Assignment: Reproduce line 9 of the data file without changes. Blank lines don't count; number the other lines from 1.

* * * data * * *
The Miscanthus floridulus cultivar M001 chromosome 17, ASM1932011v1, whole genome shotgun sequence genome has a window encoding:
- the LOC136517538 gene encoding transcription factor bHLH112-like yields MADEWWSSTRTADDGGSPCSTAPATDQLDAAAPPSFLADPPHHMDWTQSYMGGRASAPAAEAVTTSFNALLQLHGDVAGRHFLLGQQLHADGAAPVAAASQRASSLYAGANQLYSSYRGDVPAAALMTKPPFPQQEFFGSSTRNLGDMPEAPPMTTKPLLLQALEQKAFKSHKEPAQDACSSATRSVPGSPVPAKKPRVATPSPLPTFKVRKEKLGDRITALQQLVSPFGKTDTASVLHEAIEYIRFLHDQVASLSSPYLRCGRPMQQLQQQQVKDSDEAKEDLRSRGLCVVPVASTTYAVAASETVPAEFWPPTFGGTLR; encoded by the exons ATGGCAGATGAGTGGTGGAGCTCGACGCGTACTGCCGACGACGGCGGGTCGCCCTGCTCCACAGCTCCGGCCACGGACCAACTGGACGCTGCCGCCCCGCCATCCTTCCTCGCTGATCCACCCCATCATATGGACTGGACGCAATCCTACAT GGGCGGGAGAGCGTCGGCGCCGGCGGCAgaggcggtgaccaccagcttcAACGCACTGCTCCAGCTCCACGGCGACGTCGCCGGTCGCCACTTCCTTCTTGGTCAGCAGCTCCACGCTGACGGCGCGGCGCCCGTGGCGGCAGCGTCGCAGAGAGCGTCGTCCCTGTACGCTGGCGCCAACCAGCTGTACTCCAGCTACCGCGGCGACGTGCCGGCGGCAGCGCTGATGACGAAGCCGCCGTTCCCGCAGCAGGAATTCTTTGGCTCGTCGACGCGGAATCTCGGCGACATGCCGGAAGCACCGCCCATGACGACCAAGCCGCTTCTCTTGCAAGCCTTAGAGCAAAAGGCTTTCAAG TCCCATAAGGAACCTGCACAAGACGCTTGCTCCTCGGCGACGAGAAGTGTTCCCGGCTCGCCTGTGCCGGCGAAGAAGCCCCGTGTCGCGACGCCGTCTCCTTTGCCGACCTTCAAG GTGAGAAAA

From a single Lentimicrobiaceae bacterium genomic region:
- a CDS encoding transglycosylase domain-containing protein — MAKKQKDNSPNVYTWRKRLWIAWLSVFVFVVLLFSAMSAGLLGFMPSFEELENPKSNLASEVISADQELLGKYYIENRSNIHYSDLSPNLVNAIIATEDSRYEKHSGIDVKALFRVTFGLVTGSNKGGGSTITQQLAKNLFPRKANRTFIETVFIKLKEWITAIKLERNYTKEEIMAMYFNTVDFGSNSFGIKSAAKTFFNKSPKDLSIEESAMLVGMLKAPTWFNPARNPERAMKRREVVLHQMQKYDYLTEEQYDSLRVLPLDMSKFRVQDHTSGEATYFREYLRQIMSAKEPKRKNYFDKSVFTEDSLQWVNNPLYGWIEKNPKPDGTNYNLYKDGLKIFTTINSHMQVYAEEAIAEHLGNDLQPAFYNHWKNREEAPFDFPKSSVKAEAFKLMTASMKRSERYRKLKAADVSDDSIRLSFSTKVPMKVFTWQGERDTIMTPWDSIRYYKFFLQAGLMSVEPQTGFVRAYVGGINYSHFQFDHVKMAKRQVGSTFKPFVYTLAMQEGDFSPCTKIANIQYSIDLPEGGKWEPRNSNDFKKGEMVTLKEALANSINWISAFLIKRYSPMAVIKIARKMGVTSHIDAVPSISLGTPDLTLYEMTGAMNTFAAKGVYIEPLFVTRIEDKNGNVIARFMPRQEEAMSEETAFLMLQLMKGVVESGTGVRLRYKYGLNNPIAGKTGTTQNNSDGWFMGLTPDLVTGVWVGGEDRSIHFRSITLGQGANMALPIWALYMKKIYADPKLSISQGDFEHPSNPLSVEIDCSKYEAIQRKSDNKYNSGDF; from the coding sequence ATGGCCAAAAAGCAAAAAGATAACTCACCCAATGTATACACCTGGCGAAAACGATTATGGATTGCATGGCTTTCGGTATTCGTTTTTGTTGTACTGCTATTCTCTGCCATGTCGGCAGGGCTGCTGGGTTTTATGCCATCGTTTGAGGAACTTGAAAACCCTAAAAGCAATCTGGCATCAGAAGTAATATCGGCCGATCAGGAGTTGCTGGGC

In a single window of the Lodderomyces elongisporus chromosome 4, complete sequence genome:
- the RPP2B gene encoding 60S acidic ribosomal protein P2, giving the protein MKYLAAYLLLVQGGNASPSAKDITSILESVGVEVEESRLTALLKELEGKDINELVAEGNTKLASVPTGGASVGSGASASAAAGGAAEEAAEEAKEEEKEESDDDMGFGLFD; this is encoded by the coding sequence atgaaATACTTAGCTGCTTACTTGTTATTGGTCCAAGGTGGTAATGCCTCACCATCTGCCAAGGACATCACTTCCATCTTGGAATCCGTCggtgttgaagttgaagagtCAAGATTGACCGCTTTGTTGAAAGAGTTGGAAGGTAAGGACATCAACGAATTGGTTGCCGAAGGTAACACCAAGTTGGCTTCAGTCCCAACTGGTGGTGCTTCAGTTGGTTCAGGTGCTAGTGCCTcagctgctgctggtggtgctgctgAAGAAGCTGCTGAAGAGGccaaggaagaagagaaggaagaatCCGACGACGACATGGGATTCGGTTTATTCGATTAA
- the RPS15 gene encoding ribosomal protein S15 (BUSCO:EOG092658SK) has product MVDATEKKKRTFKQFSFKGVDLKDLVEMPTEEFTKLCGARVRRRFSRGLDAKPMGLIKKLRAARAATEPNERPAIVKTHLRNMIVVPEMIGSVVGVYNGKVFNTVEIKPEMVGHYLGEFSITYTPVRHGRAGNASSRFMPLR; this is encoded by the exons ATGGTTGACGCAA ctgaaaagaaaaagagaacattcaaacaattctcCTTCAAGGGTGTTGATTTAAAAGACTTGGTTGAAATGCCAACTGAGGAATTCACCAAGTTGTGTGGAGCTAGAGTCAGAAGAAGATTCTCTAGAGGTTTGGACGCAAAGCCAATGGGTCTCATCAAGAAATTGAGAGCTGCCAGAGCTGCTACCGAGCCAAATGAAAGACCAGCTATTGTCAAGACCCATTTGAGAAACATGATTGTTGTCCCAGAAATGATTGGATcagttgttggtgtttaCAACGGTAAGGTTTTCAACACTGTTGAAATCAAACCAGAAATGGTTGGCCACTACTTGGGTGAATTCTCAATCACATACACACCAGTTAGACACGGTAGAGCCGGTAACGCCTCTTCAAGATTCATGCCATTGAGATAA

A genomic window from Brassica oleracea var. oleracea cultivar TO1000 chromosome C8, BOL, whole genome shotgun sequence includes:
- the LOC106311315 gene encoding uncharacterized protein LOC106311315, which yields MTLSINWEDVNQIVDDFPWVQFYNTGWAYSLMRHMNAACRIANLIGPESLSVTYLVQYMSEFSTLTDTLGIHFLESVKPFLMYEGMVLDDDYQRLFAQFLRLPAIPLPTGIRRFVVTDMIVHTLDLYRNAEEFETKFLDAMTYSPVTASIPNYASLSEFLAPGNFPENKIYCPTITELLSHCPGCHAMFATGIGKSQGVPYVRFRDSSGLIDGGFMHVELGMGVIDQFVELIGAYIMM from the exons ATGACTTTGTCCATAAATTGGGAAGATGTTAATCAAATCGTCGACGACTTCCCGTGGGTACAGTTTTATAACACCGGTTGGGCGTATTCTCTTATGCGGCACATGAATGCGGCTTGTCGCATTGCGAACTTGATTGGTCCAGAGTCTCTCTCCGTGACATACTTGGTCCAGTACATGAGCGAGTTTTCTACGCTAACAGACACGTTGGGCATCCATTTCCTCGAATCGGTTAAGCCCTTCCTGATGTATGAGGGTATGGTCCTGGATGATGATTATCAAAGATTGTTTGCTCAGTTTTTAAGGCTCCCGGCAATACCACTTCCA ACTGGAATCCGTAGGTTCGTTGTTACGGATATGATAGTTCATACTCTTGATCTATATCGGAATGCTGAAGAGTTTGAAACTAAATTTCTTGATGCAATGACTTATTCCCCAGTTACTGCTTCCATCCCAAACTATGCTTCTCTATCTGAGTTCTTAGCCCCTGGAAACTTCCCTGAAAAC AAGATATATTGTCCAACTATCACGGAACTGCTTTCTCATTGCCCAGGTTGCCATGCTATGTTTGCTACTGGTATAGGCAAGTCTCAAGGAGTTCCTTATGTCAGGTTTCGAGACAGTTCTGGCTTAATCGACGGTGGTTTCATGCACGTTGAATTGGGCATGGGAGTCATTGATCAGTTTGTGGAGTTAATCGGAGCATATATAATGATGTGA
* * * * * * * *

- the LOC106311315 gene encoding uncharacterized protein LOC106311315, which yields MTLSINWEDVNQIVDDFPWVQFYNTGWAYSLMRHMNAACRIANLIGPESLSVTYLVQYMSEFSTLTDTLGIHFLESVKPFLMYEGMVLDDDYQRLFAQFLRLPAIPLPTGIRRFVVTDMIVHTLDLYRNAEEFETKFLDAMTYSPVTASIPNYASLSEFLAPGNFPENKIYCPTITELLSHCPGCHAMFATGIGKSQGVPYVRFRDSSGLIDGGFMHVELGMGVIDQFVELIGAYIMM from the exons ATGACTTTGTCCATAAATTGGGAAGATGTTAATCAAATCGTCGACGACTTCCCGTGGGTACAGTTTTATAACACCGGTTGGGCGTATTCTCTTATGCGGCACATGAATGCGGCTTGTCGCATTGCGAACTTGATTGGTCCAGAGTCTCTCTCCGTGACATACTTGGTCCAGTACATGAGCGAGTTTTCTACGCTAACAGACACGTTGGGCATCCATTTCCTCGAATCGGTTAAGCCCTTCCTGATGTATGAGGGTATGGTCCTGGATGATGATTATCAAAGATTGTTTGCTCAGTTTTTAAGGCTCCCGGCAATACCACTTCCA ACTGGAATCCGTAGGTTCGTTGTTACGGATATGATAGTTCATACTCTTGATCTATATCGGAATGCTGAAGAGTTTGAAACTAAATTTCTTGATGCAATGACTTATTCCCCAGTTACTGCTTCCATCCCAAACTATGCTTCTCTATCTGAGTTCTTAGCCCCTGGAAACTTCCCTGAAAAC AAGATATATTGTCCAACTATCACGGAACTGCTTTCTCATTGCCCAGGTTGCCATGCTATGTTTGCTACTGGTATAGGCAAGTCTCAAGGAGTTCCTTATGTCAGGTTTCGAGACAGTTCTGGCTTAATCGACGGTGGTTTCATGCACGTTGAATTGGGCATGGGAGTCATTGATCAGTTTGTGGAGTTAATCGGAGCATATATAATGATGTGA